A micrometre measures a generic 5 mm hex key at 4.975 mm.
By contrast, here’s a generic 5 mm hex key. At 4.975 mm it works, but it’s noticeably looser in a fastener than keys that are more true to size.

As covered in previous editions of Threaded, for Torx, my experience has been that PB Swiss and Wera fit better than most. For Phillips, I’ll only ever use drivers made to current ISO standards. And for my preferred hex tools, I tend to mostly use PB Swiss, Wiha, Wera, Bondhus, and Koken (and no, I haven’t found Wera’s HexPlus profiling to be any better than a well-sized traditionally shaped hex). 

Whatever hex or Torx key you settle on, it’s strongly advised to avoid using ball-ended tools for initial loosening or final tightening. Ball-ended tools work through reduced surface area contact with the fastener, and as a result, they’re far more likely to round out at higher torque. 

A marco photo of a Torx rotor bolt and tool.
Torx is a secure-fitting standard with the right tools.
A vessel Phillips screwdriver sits horizontal from a screw.
Great screwdrivers offer a surprisingly strong hold.

The previously mentioned wiggle of the hex key within the head of the bolt is a quick test of the fit. The key should fit into place with only a small amount of movement. Often a worn or undersized key will be to blame for excessive play in the interface, but sometimes that blame falls on a worn or oversized bolt head.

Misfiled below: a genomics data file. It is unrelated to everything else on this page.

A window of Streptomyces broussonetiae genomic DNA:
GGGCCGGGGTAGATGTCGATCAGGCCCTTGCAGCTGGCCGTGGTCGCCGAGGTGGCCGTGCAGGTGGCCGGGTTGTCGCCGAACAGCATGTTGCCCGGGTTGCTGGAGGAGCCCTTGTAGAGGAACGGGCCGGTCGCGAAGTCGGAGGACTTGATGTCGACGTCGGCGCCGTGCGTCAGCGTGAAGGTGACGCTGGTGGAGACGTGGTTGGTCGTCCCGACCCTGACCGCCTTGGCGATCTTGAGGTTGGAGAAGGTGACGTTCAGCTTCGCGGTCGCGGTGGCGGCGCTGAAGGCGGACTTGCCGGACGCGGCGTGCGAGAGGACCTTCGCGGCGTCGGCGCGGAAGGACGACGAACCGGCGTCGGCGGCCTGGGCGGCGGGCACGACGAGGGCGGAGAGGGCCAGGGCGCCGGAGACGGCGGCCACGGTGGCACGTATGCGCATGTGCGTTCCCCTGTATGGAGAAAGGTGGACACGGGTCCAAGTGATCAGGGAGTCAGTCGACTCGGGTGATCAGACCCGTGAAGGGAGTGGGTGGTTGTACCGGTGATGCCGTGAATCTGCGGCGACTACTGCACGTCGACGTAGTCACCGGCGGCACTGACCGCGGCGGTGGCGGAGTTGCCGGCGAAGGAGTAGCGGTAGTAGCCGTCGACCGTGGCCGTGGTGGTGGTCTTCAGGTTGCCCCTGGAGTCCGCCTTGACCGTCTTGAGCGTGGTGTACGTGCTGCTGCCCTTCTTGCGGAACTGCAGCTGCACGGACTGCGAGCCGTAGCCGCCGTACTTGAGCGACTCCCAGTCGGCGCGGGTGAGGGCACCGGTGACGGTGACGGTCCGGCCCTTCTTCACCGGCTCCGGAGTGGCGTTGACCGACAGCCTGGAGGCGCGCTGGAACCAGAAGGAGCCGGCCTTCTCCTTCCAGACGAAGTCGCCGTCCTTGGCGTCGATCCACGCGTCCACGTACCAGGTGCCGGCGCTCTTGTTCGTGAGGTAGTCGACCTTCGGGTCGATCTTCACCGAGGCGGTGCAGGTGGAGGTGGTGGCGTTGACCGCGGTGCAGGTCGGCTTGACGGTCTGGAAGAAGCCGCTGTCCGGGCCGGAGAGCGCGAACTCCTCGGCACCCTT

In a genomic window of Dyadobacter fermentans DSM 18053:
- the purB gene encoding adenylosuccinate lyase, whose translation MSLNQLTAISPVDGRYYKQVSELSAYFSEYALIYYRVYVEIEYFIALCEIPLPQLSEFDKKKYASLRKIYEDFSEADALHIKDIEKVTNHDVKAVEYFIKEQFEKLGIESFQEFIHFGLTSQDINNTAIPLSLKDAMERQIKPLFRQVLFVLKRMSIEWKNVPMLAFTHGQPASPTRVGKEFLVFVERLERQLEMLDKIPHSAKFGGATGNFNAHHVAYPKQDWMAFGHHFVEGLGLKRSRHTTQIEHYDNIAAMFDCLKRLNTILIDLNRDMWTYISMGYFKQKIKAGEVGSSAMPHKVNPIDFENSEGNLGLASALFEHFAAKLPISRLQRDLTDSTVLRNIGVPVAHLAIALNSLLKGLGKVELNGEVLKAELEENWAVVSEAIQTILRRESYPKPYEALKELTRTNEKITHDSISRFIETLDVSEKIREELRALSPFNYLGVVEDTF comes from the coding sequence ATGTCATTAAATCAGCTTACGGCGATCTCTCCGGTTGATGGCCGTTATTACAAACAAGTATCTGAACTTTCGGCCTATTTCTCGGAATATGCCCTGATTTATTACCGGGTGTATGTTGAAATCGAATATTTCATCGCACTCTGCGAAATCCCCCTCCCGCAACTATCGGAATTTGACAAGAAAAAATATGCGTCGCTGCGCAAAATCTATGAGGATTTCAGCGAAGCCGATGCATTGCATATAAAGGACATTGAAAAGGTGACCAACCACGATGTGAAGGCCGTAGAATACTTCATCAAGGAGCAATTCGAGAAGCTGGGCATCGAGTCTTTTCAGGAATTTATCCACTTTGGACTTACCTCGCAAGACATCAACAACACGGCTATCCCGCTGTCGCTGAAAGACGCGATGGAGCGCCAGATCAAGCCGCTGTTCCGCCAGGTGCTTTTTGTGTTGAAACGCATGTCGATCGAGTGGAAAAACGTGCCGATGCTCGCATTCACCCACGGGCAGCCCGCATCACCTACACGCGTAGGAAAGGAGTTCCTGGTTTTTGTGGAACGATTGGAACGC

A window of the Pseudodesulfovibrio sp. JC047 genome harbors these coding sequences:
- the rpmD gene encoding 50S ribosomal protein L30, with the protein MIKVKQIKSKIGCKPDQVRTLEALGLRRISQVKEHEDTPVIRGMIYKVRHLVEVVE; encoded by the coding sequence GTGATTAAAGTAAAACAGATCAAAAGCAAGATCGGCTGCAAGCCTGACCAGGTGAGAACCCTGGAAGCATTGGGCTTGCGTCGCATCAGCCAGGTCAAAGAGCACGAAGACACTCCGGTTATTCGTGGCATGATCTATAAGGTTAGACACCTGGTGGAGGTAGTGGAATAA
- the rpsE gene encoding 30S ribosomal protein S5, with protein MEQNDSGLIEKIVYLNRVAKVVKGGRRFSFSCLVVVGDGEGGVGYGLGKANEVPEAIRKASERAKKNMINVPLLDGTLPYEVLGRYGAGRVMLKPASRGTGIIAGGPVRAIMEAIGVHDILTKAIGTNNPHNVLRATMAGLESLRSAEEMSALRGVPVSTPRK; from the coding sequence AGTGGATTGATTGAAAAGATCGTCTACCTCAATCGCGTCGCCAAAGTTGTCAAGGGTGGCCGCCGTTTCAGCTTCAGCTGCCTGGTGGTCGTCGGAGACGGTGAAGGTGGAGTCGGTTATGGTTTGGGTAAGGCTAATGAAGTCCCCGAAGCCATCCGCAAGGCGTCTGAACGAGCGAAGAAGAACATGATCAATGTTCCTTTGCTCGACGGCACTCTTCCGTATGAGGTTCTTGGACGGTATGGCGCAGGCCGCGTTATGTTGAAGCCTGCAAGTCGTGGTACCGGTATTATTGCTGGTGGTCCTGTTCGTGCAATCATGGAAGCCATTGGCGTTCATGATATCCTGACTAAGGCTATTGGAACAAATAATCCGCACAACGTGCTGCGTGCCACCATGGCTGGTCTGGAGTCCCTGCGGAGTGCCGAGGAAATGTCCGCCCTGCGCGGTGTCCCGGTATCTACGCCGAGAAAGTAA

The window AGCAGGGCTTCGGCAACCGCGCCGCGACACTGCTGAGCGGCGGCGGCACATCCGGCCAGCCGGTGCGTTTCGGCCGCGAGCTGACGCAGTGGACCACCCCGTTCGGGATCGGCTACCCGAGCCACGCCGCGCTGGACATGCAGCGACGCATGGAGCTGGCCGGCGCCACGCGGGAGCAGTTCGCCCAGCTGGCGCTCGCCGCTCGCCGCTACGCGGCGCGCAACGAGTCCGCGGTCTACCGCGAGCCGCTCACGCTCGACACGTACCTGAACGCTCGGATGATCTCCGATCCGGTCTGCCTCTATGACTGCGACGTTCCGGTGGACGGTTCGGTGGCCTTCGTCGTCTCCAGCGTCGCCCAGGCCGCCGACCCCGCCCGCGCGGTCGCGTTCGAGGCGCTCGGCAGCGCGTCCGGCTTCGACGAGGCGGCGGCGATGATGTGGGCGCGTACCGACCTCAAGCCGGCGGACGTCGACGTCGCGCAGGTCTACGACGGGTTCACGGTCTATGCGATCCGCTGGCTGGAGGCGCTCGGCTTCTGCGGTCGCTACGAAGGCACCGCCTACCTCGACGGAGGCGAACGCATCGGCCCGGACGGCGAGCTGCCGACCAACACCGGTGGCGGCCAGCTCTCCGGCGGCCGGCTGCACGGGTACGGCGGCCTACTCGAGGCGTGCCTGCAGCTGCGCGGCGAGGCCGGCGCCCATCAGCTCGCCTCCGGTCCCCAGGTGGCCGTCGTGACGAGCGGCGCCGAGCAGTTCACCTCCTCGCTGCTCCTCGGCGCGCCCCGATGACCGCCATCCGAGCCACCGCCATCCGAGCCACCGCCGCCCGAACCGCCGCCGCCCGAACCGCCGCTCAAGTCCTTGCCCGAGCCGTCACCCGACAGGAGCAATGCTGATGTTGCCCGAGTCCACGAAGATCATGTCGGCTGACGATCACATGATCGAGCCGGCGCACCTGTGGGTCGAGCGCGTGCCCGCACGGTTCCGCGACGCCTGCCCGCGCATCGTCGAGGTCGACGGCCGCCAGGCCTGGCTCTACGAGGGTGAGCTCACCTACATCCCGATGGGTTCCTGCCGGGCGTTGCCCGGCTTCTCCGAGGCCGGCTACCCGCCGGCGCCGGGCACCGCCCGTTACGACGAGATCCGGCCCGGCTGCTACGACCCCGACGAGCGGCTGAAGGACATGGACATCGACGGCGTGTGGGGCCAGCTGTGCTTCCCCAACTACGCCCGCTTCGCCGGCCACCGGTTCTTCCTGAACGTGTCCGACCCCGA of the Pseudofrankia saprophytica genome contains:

Worn fasteners 

Worn or rounded fasteners on a bicycle can often be seen through marred surfaces and softened edges. Experienced mechanics will also be able to feel a fastener (through the tool) that is about to slip (round). Replacing the fastener before it puts up a fight is always the best solution. 

And a note for the weight weenies amongst us. Those colourful and wonderfully light aluminium bolts are great for specific applications, but just beware that they aren’t as strong or durable as high-quality steel or titanium fasteners. Go easy on the torque and consider replacing them if they’re something you adjust frequently. 

Rounded out heads

As soon as you feel a tool slip, you should stop and consider the situation. All too often, I see people make repeated attempts with the same tool that’s already failed the task, somehow expecting a different result despite there being less and less material with each attempt. Equally, I see too many people being overly eager to reach for that drill. Hang on a second!

Tips and tricks

OK, so you’ve felt the tool slip. Now what? First, go through the list in the prevention section above. Are you using high-quality tools and ensuring they’re fully seated into a clean bolt? Are you pushing that tool into the fastener head? If you can still get a good fit to remove it, then now is the time to replace it. 

While doing these steps also consider what is keeping that bolt under torque. For example: “Where you’ve got multiple bolts holding something together and one is seized, don’t loosen the good bolts before getting the stuck one out,” said Jason Quade of Abbey Bike Tools. “It’ll only put more tension on the problematic one.” It’s a tip that’s hugely useful when it comes to rounded stem bolts, Shimano crank pinch bolts, and numerous other components seen in a bicycle. Just beware there are exceptions to this, such as on certain two-bolt seatposts and stem faceplates.